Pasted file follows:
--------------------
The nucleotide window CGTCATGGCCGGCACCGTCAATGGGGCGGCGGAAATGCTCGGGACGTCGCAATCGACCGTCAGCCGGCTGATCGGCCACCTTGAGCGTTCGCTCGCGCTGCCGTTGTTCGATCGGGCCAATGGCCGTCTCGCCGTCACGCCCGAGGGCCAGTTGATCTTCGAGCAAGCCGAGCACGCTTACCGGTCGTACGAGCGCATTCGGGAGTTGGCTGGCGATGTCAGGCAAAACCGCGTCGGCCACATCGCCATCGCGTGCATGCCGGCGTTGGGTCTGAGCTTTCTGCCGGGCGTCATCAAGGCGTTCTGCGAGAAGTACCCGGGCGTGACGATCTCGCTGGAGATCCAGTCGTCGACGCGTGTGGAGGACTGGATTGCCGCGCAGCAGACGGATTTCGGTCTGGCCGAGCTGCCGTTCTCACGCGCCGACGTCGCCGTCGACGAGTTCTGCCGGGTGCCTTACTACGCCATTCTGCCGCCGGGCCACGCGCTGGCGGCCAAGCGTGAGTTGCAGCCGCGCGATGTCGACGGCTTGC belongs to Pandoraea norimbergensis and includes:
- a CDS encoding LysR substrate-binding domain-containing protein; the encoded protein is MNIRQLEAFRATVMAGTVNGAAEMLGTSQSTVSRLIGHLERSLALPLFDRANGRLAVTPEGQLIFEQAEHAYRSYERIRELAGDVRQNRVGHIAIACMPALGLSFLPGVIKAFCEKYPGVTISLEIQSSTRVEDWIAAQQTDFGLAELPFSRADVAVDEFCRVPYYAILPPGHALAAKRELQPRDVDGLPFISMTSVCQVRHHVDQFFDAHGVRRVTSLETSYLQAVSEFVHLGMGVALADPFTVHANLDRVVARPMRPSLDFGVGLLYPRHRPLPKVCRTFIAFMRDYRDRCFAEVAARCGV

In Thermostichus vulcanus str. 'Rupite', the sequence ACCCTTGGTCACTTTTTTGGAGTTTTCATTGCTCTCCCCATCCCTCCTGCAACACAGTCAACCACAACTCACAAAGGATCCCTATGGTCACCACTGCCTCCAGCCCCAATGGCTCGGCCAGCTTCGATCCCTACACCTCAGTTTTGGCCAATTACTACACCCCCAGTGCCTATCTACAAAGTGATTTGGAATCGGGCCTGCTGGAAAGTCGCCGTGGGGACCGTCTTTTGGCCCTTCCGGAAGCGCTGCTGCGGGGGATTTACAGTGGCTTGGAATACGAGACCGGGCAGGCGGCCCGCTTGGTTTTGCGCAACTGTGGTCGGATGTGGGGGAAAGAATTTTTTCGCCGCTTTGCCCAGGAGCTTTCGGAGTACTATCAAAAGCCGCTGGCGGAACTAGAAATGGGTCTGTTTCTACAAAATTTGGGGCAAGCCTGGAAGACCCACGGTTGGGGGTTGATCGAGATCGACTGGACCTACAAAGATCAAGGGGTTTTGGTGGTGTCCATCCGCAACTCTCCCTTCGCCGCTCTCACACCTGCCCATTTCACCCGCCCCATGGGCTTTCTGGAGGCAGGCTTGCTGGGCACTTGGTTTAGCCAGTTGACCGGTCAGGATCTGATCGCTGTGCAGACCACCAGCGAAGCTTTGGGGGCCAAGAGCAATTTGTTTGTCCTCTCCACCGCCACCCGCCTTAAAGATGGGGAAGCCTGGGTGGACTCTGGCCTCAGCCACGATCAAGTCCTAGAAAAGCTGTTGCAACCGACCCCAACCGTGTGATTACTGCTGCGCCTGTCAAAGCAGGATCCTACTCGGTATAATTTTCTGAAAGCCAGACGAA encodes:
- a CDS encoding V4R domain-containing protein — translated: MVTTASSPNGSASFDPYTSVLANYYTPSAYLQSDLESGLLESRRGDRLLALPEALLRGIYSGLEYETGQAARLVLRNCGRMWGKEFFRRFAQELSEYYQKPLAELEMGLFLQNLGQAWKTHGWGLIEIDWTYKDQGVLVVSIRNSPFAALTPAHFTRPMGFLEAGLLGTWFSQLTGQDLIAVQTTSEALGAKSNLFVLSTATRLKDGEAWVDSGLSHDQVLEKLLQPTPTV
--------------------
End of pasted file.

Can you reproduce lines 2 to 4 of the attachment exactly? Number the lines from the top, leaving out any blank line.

- a CDS encoding LysR substrate-binding domain-containing protein; the encoded protein is MNIRQLEAFRATVMAGTVNGAAEMLGTSQSTVSRLIGHLERSLALPLFDRANGRLAVTPEGQLIFEQAEHAYRSYERIRELAGDVRQNRVGHIAIACMPALGLSFLPGVIKAFCEKYPGVTISLEIQSSTRVEDWIAAQQTDFGLAELPFSRADVAVDEFCRVPYYAILPPGHALAAKRELQPRDVDGLPFISMTSVCQVRHHVDQFFDAHGVRRVTSLETSYLQAVSEFVHLGMGVALADPFTVHANLDRVVARPMRPSLDFGVGLLYPRHRPLPKVCRTFIAFMRDYRDRCFAEVAARCGV

In Thermostichus vulcanus str. 'Rupite', the sequence ACCCTTGGTCACTTTTTTGGAGTTTTCATTGCTCTCCCCATCCCTCCTGCAACACAGTCAACCACAACTCACAAAGGATCCCTATGGTCACCACTGCCTCCAGCCCCAATGGCTCGGCCAGCTTCGATCCCTACACCTCAGTTTTGGCCAATTACTACACCCCCAGTGCCTATCTACAAAGTGATTTGGAATCGGGCCTGCTGGAAAGTCGCCGTGGGGACCGTCTTTTGGCCCTTCCGGAAGCGCTGCTGCGGGGGATTTACAGTGGCTTGGAATACGAGACCGGGCAGGCGGCCCGCTTGGTTTTGCGCAACTGTGGTCGGATGTGGGGGAAAGAATTTTTTCGCCGCTTTGCCCAGGAGCTTTCGGAGTACTATCAAAAGCCGCTGGCGGAACTAGAAATGGGTCTGTTTCTACAAAATTTGGGGCAAGCCTGGAAGACCCACGGTTGGGGGTTGATCGAGATCGACTGGACCTACAAAGATCAAGGGGTTTTGGTGGTGTCCATCCGCAACTCTCCCTTCGCCGCTCTCACACCTGCCCATTTCACCCGCCCCATGGGCTTTCTGGAGGCAGGCTTGCTGGGCACTTGGTTTAGCCAGTTGACCGGTCAGGATCTGATCGCTGTGCAGACCACCAGCGAAGCTTTGGGGGCCAAGAGCAATTTGTTTGTCCTCTCCACCGCCACCCGCCTTAAAGATGGGGAAGCCTGGGTGGACTCTGGCCTCAGCCACGATCAAGTCCTAGAAAAGCTGTTGCAACCGACCCCAACCGTGTGATTACTGCTGCGCCTGTCAAAGCAGGATCCTACTCGGTATAATTTTCTGAAAGCCAGACGAA encodes:
- a CDS encoding V4R domain-containing protein — translated: MVTTASSPNGSASFDPYTSVLANYYTPSAYLQSDLESGLLESRRGDRLLALPEALLRGIYSGLEYETGQAARLVLRNCGRMWGKEFFRRFAQELSEYYQKPLAELEMGLFLQNLGQAWKTHGWGLIEIDWTYKDQGVLVVSIRNSPFAALTPAHFTRPMGFLEAGLLGTWFSQLTGQDLIAVQTTSEALGAKSNLFVLSTATRLKDGEAWVDSGLSHDQVLEKLLQPTPTV